W3C home > Mailing lists > Public > www-style@w3.org > March 2015

Re: [css-text] pre-wrap and white space processing

From: Florian Rivoal <florian@rivoal.net>
Date: Tue, 10 Mar 2015 21:39:43 +0100
Cc: www-style list <www-style@w3.org>
Message-Id: <51989D0D-979F-4000-ACCD-E51A529E2ED8@rivoal.net>
To: robert@ocallahan.org
> On 10 Mar 2015, at 02:51, Robert O'Callahan <robert@ocallahan.org> wrote:
>> On Tue, Mar 10, 2015 at 12:34 PM, Florian Rivoal <florian@rivoal.net> wrote:
>> === Problem number 1:
>> Chrome & Safari do something slightly different. Compare this in IE/Firefox vs Chrome/Safari:
>> http://jsbin.com/hakalu/1/watch?html,css,output
>> All agree that the long sequence of white space should not wrap to the next line. However, only IE & Firefox do what the spec say and let the line overflow. Chrome & Safari truncate excess white space instead of overflowing.
>> While this seems to be a spec violation, it matches the behavior of traditional word processors / rich text editors like MS Word, Apple TextEdit (in rich text mode), LibreOffice, KWrite, Kate... So I wouldn't be to quick to call it a bug.
> If we were to change the behavior, we'd have to agree on what exactly the new behavior is, and that need to describe not just for how far you can scroll, but where the caret is positioned, what DOM geometry APIs return and where the backgrounds of spans are drawn.


> Currently in Chrome if you type a lot of spaces into a <textarea> you end up at the right-hand edge and nothing seems to happen as you type more spaces. It appears they're not just limiting the scrollable area, but also adjusting the caret position and span geometries.


> That seems odd to me, and confusing for users --- there's no way to tell if you're actually entering spaces or nothing is happening.

While I initially found it odd as well, if you try the same thing in MS word or Libreoffice or Apple Pages or Apple TextEdit, the same thing happens. Now, we don't have to imitate other software if they are lousy, but it is notable that they all do the same here.

Personally as long as you're not wrapping the collapsed space, I like the Firefox / IE / spec behavior just fine. However, the way Chrome & Safari deviate from the spec seems to be a careful match of the traditional word processor model rather than a random accident. Anyone from webkit or blink wants to chime in? If webkit & blink are happy to change to match the current spec, I'm all for putting this issue to rest, but if not I'd rather get interop, and if there's a strong argument for the webkit/blink behavior...

> Chrome also has the odd behavior that if any of the first space in a run of spaces partially fits at the end of the line, then all the spaces are truncated, but if the first space doesn't fit at all at the end of the line, all the spaces wrap to the next line. And apparently if the left edge of the first space is exactly at the element's right content-edge, the entire set of spaces is truncated.

That's definitely a webkit/blink peculiarity that isn't paralleled in word processors. My guess would be that this is an edge case falling out of how it is implemented, rather than intentional part of the behavior, but I don't actually know.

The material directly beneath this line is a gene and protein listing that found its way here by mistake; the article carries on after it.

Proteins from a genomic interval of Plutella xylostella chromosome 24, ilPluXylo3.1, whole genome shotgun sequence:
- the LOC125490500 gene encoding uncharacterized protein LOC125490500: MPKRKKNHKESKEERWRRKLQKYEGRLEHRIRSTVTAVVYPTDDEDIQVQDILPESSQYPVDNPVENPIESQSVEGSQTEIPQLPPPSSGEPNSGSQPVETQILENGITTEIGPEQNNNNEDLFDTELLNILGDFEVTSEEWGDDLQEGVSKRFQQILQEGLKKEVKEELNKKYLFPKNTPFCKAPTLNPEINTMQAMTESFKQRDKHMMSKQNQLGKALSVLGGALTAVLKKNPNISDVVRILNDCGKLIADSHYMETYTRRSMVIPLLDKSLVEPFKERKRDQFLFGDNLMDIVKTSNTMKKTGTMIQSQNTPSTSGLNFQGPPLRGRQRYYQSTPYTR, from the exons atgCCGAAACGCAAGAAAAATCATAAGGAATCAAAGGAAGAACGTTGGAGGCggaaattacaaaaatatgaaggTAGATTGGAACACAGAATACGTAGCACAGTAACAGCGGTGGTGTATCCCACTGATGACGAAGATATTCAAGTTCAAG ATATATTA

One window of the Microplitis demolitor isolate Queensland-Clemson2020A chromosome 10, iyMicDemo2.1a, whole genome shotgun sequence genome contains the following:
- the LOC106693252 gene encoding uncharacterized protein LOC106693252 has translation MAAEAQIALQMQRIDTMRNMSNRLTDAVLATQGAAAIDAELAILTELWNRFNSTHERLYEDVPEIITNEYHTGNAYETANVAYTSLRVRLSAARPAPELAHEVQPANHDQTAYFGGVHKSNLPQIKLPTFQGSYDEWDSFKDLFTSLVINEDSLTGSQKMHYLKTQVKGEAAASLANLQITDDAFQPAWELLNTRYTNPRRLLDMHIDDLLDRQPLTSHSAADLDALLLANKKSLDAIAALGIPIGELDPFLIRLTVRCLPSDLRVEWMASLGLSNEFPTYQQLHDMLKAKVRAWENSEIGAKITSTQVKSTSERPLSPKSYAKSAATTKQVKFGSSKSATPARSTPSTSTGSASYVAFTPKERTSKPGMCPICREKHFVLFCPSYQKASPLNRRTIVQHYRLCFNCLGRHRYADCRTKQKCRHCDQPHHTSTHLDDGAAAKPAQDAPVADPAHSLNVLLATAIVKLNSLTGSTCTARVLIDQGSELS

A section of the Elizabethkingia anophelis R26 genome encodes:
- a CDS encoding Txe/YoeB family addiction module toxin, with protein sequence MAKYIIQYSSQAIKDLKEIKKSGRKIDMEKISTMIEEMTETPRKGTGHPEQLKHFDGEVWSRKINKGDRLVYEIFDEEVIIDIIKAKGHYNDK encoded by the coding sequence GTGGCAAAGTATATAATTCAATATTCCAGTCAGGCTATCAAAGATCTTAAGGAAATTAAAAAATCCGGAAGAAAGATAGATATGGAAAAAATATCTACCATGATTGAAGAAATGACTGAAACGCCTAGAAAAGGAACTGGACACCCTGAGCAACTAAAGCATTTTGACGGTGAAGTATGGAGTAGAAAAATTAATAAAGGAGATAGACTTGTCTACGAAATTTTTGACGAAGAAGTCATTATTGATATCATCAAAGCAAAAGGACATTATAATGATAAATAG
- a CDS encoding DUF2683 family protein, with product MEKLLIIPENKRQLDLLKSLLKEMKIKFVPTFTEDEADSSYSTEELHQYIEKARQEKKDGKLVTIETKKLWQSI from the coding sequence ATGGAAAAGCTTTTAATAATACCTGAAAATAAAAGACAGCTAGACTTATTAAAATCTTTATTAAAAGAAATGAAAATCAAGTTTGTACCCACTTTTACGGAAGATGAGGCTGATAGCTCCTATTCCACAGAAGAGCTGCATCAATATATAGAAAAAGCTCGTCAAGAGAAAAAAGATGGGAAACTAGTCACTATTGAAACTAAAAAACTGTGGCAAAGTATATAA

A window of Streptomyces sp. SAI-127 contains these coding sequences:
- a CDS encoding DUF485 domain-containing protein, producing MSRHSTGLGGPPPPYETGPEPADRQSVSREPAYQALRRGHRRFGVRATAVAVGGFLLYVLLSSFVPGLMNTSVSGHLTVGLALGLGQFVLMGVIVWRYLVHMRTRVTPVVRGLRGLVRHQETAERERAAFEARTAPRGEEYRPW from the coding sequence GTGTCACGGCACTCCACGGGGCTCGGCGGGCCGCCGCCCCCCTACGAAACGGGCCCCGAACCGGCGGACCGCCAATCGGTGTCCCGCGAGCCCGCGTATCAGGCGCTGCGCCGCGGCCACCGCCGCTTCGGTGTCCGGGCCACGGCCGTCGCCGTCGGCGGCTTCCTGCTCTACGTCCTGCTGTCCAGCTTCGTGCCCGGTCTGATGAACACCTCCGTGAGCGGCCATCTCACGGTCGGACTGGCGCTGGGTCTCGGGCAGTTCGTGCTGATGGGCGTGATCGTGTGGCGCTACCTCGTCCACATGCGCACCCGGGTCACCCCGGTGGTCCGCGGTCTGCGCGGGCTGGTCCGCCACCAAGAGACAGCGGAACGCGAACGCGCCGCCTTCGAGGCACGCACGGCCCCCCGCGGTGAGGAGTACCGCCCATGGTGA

>> === Problem number 2
>> While Chrome/Safari follow the same behavior on a div with "white-space:pre-wrap" and a text-area with "white-space:pre-wrap", Firefox and IE don't:
>> http://jsbin.com/zulote/1/watch?html,css,output
>> Here, Firefox and IE behave differently in the textarea, electing to wrap the excess spaces to the following line. While this also seems to be in disagreement with the spec, it does match another set of traditional software: plain text editors (vim, emacs, notepad, sublime...)
> In Firefox this happens because <textarea> has word-wrap:break-word in the UA style sheet. Given that, I think our behavior is correct per spec.

Sorry I missed this, I should definitely have checked for that. Firefox (and IE) are indeed spec compliant here, once you take word-wrap into account.

But now that I have noticed and looked closer, it turns out that this behavior isn't exactly the same as the one you'd expect from traditional plain text editors. Given
"a  b  c" (spaces are doubled) and a box that can fit 4 characters, you get:
|a   |
|b  c|
This makes sense given the processing model, but a more traditional behavior would be
|a  b|
|  c |

Similarly, with "a b   c" (3 spaces after b)  and a box that can fit 4 characters, you get:
|a   |
|b   |
|c   |
rather than 
|a b |
|  c |

A simple way to describe the "correct" behavior would be for every space in a non collapsed white space run to be rendered as an &nbsp; preceded and followed by zero-width-spaces (U+200B).

Granted, the "white-space:pre-wrap;word-wrap:break-word" behavior isn't that far off in many cases, but it's still not quite as nice.

>> === Problem number 3
>> However, the note in html editing seems to expect that pre-wrap would cause them to wrap, as they do in a text-area in firefox and IE. The whole reason it introduces the &nbsp; and space mix is so that spaces wouldn't collapse but still wrap, and then it encourages authors to "opt-out of the insanity" by using pre-wrap, which won't do what html editing says it will.
> I think this makes sense if the HTML editing spec encourages authors to use word-wrap:break-word in conjunction with white-space:pre-wrap.

It doesn't, and I agree that if we keep things as they are, it probably should. But as I said above, I don't think that the "white-space:pre-wrap;word-wrap:break-word" behavior  is quite as nice as the ideal white-space:preserve-and-really-wrap should be.

 - Florian
Received on Tuesday, 10 March 2015 20:40:07 UTC

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